lgoler....you seem to have abandoned another thread you started quite recently ( speakers for a 2nd home ), and now you started this one. Why should I respond to you ? Besides, I think this question of yours is ridiculous. Enjoy ! MrD.
141 responses Add your response
Right on Art! You are a "voice crying in the wilderness". But nobody is listening! A certain purveyor of High End products has introduced a $350K mono-pair of amps weighing a back-straining 485 lbs. each! Sure, it is great to have 6000 watts at 2 ohms for those hard-to-drive Apogee Scintilla's - but seriously folks, what does something like this mean to the average middle-class audiophile? Nothing! For the rich, no problem! Just sell that second Rolls and the weekend Bentley! This illustrates that old problem in Economics: better to sell one item for a million than a million things for $1 each? So Mr.D, go for it! We know whose side you are on!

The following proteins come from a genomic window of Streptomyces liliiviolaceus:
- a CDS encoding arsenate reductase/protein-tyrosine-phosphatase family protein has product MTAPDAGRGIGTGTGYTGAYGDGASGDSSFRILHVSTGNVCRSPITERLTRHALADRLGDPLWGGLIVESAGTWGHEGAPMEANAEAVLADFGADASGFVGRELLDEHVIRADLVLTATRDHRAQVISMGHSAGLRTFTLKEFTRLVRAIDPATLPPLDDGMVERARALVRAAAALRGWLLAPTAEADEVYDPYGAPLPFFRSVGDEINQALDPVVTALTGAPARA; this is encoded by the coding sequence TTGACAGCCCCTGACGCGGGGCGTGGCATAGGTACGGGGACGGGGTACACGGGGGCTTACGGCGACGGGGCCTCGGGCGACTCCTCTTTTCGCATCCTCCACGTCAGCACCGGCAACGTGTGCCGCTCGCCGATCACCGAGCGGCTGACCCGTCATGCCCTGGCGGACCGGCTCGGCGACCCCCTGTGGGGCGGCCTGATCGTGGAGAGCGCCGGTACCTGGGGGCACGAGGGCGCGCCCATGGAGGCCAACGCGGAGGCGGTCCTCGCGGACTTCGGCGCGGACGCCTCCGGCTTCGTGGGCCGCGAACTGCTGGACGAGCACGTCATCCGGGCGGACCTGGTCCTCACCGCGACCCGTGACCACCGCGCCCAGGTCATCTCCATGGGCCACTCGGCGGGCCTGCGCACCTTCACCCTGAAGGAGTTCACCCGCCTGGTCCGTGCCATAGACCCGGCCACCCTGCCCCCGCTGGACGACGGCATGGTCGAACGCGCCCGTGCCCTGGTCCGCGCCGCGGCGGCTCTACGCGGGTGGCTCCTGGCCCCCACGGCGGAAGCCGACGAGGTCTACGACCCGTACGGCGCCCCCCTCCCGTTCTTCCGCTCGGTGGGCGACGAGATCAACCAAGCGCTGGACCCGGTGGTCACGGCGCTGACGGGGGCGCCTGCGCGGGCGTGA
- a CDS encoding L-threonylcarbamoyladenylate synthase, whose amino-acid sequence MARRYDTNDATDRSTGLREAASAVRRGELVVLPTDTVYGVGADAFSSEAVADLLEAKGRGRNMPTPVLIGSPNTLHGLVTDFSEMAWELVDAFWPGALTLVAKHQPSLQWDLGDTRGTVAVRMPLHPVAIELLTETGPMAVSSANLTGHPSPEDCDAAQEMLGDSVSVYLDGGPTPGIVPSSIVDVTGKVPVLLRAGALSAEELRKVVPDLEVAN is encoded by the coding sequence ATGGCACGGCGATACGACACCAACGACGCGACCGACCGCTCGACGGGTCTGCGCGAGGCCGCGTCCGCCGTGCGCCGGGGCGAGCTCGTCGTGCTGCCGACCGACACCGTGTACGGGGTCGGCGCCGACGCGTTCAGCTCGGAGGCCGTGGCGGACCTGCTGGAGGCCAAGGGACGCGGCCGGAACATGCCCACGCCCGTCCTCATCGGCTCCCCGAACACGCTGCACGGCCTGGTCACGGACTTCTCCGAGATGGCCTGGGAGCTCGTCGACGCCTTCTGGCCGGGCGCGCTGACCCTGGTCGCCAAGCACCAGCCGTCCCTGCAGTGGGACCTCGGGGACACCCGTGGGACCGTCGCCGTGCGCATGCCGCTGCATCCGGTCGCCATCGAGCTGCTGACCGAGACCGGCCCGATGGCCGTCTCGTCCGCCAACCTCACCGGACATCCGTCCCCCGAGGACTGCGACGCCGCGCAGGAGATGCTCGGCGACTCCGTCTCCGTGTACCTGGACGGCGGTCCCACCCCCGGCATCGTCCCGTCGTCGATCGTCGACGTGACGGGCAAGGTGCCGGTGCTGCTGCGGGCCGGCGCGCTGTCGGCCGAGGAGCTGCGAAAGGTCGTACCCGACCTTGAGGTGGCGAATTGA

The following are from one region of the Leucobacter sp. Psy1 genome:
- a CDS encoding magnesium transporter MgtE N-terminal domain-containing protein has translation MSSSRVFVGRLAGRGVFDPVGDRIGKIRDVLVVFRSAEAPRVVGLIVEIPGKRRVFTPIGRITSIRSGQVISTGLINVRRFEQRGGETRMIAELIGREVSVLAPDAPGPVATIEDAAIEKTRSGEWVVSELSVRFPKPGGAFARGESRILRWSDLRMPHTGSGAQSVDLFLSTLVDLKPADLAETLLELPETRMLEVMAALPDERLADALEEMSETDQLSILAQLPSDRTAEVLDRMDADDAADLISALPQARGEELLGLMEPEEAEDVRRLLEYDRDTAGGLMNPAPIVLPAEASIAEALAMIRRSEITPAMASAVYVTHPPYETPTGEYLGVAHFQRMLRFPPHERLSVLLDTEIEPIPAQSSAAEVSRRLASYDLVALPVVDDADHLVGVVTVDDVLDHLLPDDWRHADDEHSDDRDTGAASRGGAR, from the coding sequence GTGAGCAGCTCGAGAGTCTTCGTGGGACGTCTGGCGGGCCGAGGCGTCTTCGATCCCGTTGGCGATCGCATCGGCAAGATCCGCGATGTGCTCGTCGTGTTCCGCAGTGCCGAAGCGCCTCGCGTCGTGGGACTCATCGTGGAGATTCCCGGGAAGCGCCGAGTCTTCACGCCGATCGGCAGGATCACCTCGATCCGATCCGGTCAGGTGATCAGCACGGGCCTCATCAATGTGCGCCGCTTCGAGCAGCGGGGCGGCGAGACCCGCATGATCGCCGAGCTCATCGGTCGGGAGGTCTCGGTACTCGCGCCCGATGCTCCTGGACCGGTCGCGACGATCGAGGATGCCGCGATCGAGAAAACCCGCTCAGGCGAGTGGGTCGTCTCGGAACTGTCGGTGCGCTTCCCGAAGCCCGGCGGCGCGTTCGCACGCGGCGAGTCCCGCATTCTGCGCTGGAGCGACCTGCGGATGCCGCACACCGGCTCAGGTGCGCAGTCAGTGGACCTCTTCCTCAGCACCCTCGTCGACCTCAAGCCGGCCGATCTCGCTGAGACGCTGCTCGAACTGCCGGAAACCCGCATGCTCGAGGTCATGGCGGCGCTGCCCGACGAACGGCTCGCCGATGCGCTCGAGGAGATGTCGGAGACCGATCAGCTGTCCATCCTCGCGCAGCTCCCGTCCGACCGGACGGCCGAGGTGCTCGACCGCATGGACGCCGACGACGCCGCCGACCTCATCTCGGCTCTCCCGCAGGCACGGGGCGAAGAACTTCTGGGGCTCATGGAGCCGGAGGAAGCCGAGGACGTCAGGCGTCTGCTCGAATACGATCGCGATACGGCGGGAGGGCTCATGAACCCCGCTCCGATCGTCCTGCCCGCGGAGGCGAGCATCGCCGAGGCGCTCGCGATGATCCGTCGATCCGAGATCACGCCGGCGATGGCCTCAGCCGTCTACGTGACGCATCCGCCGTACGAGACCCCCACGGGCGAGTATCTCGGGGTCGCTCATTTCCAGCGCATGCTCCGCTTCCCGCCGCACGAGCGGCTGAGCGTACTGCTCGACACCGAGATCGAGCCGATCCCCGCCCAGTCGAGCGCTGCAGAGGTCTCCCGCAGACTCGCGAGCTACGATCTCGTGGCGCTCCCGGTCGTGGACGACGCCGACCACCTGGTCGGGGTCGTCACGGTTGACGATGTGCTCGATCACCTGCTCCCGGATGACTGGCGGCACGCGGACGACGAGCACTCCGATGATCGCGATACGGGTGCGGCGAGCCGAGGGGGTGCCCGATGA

@lgoler I apologize. FYI, I was one who wanted to help you. As far as audio gear being to expensive, look at the homes, automobiles, boats, planes, wines, clothing, jewelry, etc., that the wealthy can afford. Even the pure breed pets they purchase ( I adopt ).The reviewers I follow ( just about all of them ), have too much class to berate or slander a product or manufacturer. And yes, NAD, Parasound, Belles, and Odyssey, just to name a few, sell equipment at a reasonable cost vs. their performance. @roberjerman .......As I have said before, your opinions do not matter to me in the least. Lashing out at me because I spend money on better power cords and fuses for my gear, and called you on it. Well, again childish on your part. I know of some people ( they used to be clients of mine ) who will purchase those amps. Some to attain a higher level of enjoyment, and admittedly, some as a status quo. When money is no object, who are we to judge. I certainly do not have that kind of money, nor do I have enough to " have a 2nd home ", as lgoler, and others. What I do know, is that I joined the ’Gon years ago to share, and learn, about my passion of recorded music, and the means to achieve better results. I believe audio is, to an extent, scientific, but the final results are always in the listening. My ears are my gift, and folks like you are an embarrassment ( again, imo ), and are nothing but trolls. So, enjoy ! MrD.